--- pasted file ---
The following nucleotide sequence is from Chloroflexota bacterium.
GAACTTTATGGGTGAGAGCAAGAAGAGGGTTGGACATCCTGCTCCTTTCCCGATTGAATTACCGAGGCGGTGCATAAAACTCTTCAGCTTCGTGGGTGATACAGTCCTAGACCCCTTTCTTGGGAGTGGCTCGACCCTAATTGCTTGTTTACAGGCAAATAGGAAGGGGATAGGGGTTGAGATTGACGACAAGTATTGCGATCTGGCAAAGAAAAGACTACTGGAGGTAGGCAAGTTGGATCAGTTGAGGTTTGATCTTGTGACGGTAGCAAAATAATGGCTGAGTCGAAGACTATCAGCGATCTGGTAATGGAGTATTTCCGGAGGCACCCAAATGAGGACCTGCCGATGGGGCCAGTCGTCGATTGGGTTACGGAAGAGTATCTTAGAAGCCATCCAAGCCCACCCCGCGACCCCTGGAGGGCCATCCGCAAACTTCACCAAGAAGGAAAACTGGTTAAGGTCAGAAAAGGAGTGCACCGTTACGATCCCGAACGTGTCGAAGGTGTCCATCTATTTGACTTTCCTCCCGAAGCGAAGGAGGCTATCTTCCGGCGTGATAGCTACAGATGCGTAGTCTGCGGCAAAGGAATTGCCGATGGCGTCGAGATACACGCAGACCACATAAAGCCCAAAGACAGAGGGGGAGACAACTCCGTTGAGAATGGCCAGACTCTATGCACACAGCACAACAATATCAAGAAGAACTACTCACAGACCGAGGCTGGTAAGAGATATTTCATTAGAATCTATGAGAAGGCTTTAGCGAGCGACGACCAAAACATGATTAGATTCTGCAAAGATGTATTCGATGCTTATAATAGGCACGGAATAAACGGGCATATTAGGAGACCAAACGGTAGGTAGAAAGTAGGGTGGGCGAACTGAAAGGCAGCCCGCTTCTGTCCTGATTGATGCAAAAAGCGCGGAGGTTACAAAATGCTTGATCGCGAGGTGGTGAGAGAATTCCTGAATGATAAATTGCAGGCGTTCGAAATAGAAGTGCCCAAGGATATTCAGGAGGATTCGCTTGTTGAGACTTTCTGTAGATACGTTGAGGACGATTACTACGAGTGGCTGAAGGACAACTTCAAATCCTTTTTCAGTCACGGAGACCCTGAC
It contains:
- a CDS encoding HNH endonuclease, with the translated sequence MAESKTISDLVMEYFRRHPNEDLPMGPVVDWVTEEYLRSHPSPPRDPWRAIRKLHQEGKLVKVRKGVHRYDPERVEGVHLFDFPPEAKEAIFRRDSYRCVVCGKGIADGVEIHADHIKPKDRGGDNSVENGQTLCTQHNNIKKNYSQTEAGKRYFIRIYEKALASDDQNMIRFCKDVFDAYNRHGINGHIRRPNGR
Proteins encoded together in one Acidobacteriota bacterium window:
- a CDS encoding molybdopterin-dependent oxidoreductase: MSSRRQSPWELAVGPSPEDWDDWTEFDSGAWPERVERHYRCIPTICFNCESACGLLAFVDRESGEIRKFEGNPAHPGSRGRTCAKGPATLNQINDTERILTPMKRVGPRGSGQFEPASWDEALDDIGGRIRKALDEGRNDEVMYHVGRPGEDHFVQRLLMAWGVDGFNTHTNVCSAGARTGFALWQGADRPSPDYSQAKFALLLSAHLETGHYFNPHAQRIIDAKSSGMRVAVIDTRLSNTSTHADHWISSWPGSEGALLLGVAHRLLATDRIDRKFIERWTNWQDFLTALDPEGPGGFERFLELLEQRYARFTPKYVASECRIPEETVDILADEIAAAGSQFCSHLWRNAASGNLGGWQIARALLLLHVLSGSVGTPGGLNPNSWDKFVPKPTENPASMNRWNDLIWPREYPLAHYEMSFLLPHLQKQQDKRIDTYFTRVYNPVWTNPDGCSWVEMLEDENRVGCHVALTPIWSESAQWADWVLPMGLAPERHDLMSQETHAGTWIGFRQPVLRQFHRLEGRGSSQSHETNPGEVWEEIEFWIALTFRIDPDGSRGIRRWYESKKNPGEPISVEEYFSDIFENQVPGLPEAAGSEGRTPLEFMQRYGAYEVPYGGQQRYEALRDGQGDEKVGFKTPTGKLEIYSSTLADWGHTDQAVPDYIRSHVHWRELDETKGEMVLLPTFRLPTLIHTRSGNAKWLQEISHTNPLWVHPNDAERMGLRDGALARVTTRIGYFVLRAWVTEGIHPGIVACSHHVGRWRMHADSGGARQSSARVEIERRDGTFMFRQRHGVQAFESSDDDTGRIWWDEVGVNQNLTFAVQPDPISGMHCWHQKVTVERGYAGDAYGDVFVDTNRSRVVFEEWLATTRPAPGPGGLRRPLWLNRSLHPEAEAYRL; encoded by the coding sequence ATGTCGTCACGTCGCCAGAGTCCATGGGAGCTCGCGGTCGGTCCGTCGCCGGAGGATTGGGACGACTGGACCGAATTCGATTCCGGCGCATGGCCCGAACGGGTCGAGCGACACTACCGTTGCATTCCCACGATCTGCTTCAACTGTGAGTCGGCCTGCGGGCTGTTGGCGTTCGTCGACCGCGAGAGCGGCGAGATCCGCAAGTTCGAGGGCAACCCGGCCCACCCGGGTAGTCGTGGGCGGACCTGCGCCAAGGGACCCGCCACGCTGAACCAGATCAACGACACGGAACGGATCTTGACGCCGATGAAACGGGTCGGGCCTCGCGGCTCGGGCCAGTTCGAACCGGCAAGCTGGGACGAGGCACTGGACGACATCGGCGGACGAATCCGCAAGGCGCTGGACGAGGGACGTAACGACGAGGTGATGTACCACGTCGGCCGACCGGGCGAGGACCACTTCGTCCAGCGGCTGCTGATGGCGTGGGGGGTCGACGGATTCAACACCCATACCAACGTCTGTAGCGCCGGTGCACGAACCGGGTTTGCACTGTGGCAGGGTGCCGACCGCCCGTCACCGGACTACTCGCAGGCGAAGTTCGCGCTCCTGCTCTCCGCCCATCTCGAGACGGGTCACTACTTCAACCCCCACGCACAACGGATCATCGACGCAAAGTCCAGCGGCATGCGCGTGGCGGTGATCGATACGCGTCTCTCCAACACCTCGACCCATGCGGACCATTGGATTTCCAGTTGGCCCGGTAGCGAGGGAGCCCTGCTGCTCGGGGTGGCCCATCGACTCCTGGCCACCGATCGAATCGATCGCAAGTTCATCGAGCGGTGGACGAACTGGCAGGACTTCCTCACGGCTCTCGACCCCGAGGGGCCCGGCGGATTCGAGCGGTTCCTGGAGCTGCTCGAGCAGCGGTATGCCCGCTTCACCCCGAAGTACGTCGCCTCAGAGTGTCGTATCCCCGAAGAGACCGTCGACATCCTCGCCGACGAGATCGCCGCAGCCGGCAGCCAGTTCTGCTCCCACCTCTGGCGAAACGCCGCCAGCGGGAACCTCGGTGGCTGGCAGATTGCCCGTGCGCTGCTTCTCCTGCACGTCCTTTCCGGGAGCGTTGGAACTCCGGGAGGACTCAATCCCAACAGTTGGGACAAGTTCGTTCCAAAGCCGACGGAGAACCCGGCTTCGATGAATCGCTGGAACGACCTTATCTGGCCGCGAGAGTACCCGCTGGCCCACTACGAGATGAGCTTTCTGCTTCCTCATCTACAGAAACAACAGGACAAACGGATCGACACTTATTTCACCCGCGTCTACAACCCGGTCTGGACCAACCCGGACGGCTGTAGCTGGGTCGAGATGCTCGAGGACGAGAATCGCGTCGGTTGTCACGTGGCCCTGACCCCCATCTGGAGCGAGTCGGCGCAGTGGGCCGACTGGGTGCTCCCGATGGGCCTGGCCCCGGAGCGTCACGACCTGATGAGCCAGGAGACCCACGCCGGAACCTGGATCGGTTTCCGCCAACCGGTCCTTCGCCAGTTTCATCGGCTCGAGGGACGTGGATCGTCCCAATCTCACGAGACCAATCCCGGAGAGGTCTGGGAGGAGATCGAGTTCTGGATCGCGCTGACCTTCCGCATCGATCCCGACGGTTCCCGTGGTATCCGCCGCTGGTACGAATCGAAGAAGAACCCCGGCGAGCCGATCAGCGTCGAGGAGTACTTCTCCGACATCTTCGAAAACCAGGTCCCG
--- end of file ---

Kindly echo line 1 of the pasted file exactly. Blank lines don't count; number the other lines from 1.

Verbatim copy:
The following nucleotide sequence is from Chloroflexota bacterium.